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News >  K-12 education

Cheney district revamps school hours after complaints last year

July 20, 2022 Updated Wed., July 20, 2022 at 10:18 a.m.

By Nina Culver For The Spokesman-Review

The Cheney School District is again altering school times in the hopes of making schedules easier for parents to manage.

Starting in the fall, the schedule will have Cheney Middle School, Westwood Middle School and Cheney High School starting at 7:50 a.m. and ending at 2:30 p.m. Classes at Salnave Elementary will run from 7:50 a.m. to 2:20 p.m.

Betz, Snowden, Sunset and Windsor elementary schools will all run from 8:50 a.m. to 3:20 p.m. The district’s HomeWorks program will operate from 8:30 a.m. to 2:45 p.m. and Three Springs High School will run from 8:05 a.m. to 2:15 p.m.

During the 2021-2022 school year, the district changed school start and stop times to cope with a bus driver shortage. At that time, the start and end times for Betz, Snowdon, Sunset and Windsor elementary schools were set to 7:50 a.m. and 2:20 p.m. Salnave Elementary started at 8:35 a.m. and ended at 3:05 p.m. Cheney and Westwood middle schools and Cheney High School started at 8:55 a.m. and ended at 3:35 p.m.

Staggered starting times are still necessary, Superintendent Ben Ferney said.

“The realities that required the adjustment to a staggered schedule remain, and as our district grows will continue to challenge our community,” Ferney wrote in a recent Facebook post.

Ferney said last year’s changes didn’t go smoothly for some.

“The staggered schedule was a change for many families in Cheney Public Schools,” Ferney said in an emailed statement. “In the spring, we gathered feedback from students, staff and families to understand the needs of our students and community.”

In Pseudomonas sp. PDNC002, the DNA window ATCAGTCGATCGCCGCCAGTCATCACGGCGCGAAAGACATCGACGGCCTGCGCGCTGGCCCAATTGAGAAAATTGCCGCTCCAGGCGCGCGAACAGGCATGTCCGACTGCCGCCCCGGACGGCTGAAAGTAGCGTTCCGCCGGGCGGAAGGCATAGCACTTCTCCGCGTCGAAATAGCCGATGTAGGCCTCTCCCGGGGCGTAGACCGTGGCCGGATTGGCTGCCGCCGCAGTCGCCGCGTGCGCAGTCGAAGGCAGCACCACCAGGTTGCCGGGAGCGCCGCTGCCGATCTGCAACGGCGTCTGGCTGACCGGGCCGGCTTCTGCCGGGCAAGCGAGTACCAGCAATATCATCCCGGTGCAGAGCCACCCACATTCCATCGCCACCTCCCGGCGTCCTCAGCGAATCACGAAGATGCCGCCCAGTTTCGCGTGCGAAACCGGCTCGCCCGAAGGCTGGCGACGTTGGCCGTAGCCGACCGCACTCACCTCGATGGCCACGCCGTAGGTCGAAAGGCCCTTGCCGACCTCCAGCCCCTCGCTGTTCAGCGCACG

Feedback from parents indicated there were problems with having secondary schools start after the elementary schools, Ferney wrote on Facebook.

“Some common concerns were child care for elementary students, student inability to access employment, and missed class time for athletics/extracurricular activities for secondary students due to their later release time,” Ferney wrote. “Data also showed that an earlier start and end time would reduce by approximately 50% the number of classes missed by students participating in sports and extracurriculars at Cheney High School (and both middle schools).

“Our hope for the coming year is that the staggered start will function better for our students overall and provide the best opportunity for participating in athletics and clubs. The new schedule will be an adjustment and we believe that this schedule will better serve the needs of our students.”

Parents immediately began commenting on the district’s Facebook post, raising concerns about the new schedule before it begins.

Parent Jeannette Davison wrote, “Going to be interesting to see how many middle school students are late because they are the only child care for elementary school siblings.”

Another parent raised an issue unique to families at Salnave Elementary School.

“Doesn’t allow parents to get the kids to Salnave and the middle school on time without dropping a child off early,” Whitney Norred wrote.

Other parents were concerned about the starting time for most elementary schools.

“8:50 start time? What are families going to do with their elementary kids when parents have to work at 8 a.m.?” J.P. Stanek wrote.

Parent Nicholas Chipps agrees with Stanek’s concerns. He has two children attending Windsor Elementary, which will begin at 8:50 a.m.

“Whose work schedule starts that late?” Chipps said. “It makes it impossible and now we have to pay for day care in the morning for an hour or two just so they can ‘stagger’ start times.”

Chipps said his children’s school does not offer a child care program before school. He said he has not heard back from anyone in the district and there are no responses to parents on the district’s Facebook post.

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